A. Genetically engineering goats to produce spider silk

B. Embedding beetles with remote controls 

C. Cross-breeding of humans and apes

Contagion: Going Viral

Refusing to eat the communal peanuts at airport bars, an extra bottle of hand sanitizer, the sudden usage of a word like “fomite” – spotting an individual who has recently watched the movie Contagion is as simple as recognizing the symptoms. Contagion, released September 9, 2011, is a chilling look at what happens when a lethal virus transmits from animal to human, and explodes into a global epidemic. Sure, other films have featured viruses taking over the world (turning humans into zombies, for example) but Contagion is different. The film’s fictional world is much more real and much more plausible. 

Evolution of the 'The Big Bang Theory'

The Big Bang Theory finally received its first Emmy nomination for outstanding comedy series, one of five awards it is nominated for next month. Jim Parsons (Sheldon) did win an Emmy last year for outstanding lead actor in a comedy series, and both he and Johnny Galecki (Leonard) are nominated in the same category this year, but it took four seasons for the show itself to be recognized as one of the best situation comedies on the air. In contrast, Modern Family was nominated (and won) in its first season out.

Another Earth: Meeting the 'Other You'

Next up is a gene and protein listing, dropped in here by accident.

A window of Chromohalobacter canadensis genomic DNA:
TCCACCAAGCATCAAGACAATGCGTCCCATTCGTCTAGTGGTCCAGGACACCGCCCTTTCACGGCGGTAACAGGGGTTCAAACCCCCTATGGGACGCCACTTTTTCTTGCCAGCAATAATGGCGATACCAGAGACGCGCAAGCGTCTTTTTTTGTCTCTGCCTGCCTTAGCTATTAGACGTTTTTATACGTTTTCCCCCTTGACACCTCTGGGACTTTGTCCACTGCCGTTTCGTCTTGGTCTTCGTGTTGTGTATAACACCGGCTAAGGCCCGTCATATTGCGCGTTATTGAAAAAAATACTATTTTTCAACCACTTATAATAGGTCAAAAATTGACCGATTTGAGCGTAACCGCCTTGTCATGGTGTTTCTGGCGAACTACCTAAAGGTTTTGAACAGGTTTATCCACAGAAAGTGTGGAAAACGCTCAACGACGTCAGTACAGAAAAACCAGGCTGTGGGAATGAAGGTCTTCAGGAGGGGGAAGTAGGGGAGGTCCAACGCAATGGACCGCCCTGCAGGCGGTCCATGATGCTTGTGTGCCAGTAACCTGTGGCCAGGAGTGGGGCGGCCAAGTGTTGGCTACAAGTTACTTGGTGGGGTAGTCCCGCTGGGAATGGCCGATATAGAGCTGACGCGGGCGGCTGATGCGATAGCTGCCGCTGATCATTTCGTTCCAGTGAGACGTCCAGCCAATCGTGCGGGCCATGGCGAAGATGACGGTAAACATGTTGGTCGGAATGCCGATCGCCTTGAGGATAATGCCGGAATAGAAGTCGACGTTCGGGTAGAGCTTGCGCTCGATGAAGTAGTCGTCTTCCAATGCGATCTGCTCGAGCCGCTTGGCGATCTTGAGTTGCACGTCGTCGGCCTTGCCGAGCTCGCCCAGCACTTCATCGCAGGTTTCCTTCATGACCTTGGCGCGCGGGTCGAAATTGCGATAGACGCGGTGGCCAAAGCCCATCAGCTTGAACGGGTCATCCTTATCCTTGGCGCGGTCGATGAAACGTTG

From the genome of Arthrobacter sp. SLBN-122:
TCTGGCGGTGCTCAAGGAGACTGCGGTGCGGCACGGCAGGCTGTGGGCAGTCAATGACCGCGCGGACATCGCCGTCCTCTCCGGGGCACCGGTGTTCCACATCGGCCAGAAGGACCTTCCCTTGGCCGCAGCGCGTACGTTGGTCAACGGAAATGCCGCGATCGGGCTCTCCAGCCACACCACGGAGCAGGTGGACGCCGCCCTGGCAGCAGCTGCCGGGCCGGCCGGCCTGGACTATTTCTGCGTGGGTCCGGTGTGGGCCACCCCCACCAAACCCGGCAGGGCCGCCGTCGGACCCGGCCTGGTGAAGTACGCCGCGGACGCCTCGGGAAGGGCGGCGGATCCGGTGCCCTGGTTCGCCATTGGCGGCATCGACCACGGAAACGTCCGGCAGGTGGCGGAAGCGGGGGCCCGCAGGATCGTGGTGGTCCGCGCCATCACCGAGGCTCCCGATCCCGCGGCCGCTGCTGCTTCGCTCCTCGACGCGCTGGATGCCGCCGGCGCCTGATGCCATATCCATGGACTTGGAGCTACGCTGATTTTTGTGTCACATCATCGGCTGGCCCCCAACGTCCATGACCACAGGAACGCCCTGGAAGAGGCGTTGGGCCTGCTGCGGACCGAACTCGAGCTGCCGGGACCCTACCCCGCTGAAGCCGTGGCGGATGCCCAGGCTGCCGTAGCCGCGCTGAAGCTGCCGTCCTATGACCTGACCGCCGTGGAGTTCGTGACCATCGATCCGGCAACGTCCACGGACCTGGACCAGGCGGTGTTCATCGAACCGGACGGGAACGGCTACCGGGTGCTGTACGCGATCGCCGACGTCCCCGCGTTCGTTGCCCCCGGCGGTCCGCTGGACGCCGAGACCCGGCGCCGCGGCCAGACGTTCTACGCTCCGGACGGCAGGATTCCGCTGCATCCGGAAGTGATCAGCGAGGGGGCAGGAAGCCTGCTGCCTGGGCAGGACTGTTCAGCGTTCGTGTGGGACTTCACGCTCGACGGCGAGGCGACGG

Putting the science in science-fiction can be trickier than it seems, just ask Mike Cahill and Brit Marling, co-writers of the Sloan Prize-winning film Another Earth. The film follows Rhoda Williams, a young woman who killed a mother and child in a drunk-driving accident, which derails her plans to attend MIT and study astrophysics. Sentenced to four years in prison, she befriends John, the husband and father of the people she killed after her release. 

Celebrate Science and Science-Fiction All Year Round

If you think the holidays are coming up soon, you may be surprised to know you missed months and months of holidays – science and science-fiction holidays, we mean. Scientists, engineers, mathematicians, and science-fiction fans appear to be party animals – look at all the holidays for science, math, biology, science fiction, and more! Earlier this week it was Read Comics in Public Day and later in September, it is International Observe the Moon Night. Plus, October 23 is one of the best holidays around: Mole Day. But there are so many before and after and in-between – check them out below (and let us know in the comments if we missed any)!

January

2 – Science Fiction Day

17 – Kid Inventors Day

February

2 – Create a Vacuum Day

11 – National Inventors Day

12 – Darwin Day

Breathe Easy: The Science of Artificial Lungs (and Other Organs)

According to the 1999 film Bicentennial Man, society is about 40 years away from fully-functioning artificial organs. But according to science, the timeline might be a little shorter. Bicentennial Man follows the journey of a robot intent on becoming human, so much so that he studies medicine to build artificial organs for himself (which are also used by humans). Researchers at Case Western Reserve University are hoping to have a human-scale version of an artificial lung in clinical trials within a decade, and did we mention the machine that can print out organs? That’s coming along as well.